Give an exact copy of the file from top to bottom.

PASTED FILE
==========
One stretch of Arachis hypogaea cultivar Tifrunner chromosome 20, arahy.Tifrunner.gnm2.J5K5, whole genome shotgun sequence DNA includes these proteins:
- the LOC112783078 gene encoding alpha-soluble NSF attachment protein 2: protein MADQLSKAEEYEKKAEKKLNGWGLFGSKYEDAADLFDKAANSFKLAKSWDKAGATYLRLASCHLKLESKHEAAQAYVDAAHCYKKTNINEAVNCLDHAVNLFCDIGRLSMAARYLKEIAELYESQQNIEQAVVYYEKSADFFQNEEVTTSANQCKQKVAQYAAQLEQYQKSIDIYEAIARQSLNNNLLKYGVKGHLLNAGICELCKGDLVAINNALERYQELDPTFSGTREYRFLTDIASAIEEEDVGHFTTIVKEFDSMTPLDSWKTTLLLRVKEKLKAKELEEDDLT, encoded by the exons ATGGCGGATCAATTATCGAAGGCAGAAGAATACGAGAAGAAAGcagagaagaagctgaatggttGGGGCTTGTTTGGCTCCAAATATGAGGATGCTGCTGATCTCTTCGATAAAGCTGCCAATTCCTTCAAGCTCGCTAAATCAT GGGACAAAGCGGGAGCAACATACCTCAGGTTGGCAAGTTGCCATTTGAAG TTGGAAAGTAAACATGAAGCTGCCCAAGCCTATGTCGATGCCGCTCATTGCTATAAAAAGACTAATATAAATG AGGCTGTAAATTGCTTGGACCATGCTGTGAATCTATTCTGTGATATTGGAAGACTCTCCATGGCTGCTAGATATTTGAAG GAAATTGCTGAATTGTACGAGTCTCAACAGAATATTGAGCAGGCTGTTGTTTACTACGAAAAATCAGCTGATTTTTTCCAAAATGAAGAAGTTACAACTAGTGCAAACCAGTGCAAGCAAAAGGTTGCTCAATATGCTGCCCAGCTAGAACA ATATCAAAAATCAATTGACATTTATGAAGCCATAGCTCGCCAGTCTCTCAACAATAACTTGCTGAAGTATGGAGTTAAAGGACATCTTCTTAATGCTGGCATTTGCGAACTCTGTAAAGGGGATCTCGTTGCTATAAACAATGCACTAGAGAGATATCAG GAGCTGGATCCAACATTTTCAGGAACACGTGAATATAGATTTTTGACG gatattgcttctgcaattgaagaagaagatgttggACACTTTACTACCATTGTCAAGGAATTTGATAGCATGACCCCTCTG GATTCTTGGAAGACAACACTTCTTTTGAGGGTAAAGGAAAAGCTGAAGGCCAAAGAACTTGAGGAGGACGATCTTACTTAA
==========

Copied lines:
One stretch of Arachis hypogaea cultivar Tifrunner chromosome 20, arahy.Tifrunner.gnm2.J5K5, whole genome shotgun sequence DNA includes these proteins:
- the LOC112783078 gene encoding alpha-soluble NSF attachment protein 2: protein MADQLSKAEEYEKKAEKKLNGWGLFGSKYEDAADLFDKAANSFKLAKSWDKAGATYLRLASCHLKLESKHEAAQAYVDAAHCYKKTNINEAVNCLDHAVNLFCDIGRLSMAARYLKEIAELYESQQNIEQAVVYYEKSADFFQNEEVTTSANQCKQKVAQYAAQLEQYQKSIDIYEAIARQSLNNNLLKYGVKGHLLNAGICELCKGDLVAINNALERYQELDPTFSGTREYRFLTDIASAIEEEDVGHFTTIVKEFDSMTPLDSWKTTLLLRVKEKLKAKELEEDDLT, encoded by the exons ATGGCGGATCAATTATCGAAGGCAGAAGAATACGAGAAGAAAGcagagaagaagctgaatggttGGGGCTTGTTTGGCTCCAAATATGAGGATGCTGCTGATCTCTTCGATAAAGCTGCCAATTCCTTCAAGCTCGCTAAATCAT GGGACAAAGCGGGAGCAACATACCTCAGGTTGGCAAGTTGCCATTTGAAG TTGGAAAGTAAACATGAAGCTGCCCAAGCCTATGTCGATGCCGCTCATTGCTATAAAAAGACTAATATAAATG AGGCTGTAAATTGCTTGGACCATGCTGTGAATCTATTCTGTGATATTGGAAGACTCTCCATGGCTGCTAGATATTTGAAG GAAATTGCTGAATTGTACGAGTCTCAACAGAATATTGAGCAGGCTGTTGTTTACTACGAAAAATCAGCTGATTTTTTCCAAAATGAAGAAGTTACAACTAGTGCAAACCAGTGCAAGCAAAAGGTTGCTCAATATGCTGCCCAGCTAGAACA ATATCAAAAATCAATTGACATTTATGAAGCCATAGCTCGCCAGTCTCTCAACAATAACTTGCTGAAGTATGGAGTTAAAGGACATCTTCTTAATGCTGGCATTTGCGAACTCTGTAAAGGGGATCTCGTTGCTATAAACAATGCACTAGAGAGATATCAG GAGCTGGATCCAACATTTTCAGGAACACGTGAATATAGATTTTTGACG gatattgcttctgcaattgaagaagaagatgttggACACTTTACTACCATTGTCAAGGAATTTGATAGCATGACCCCTCTG GATTCTTGGAAGACAACACTTCTTTTGAGGGTAAAGGAAAAGCTGAAGGCCAAAGAACTTGAGGAGGACGATCTTACTTAA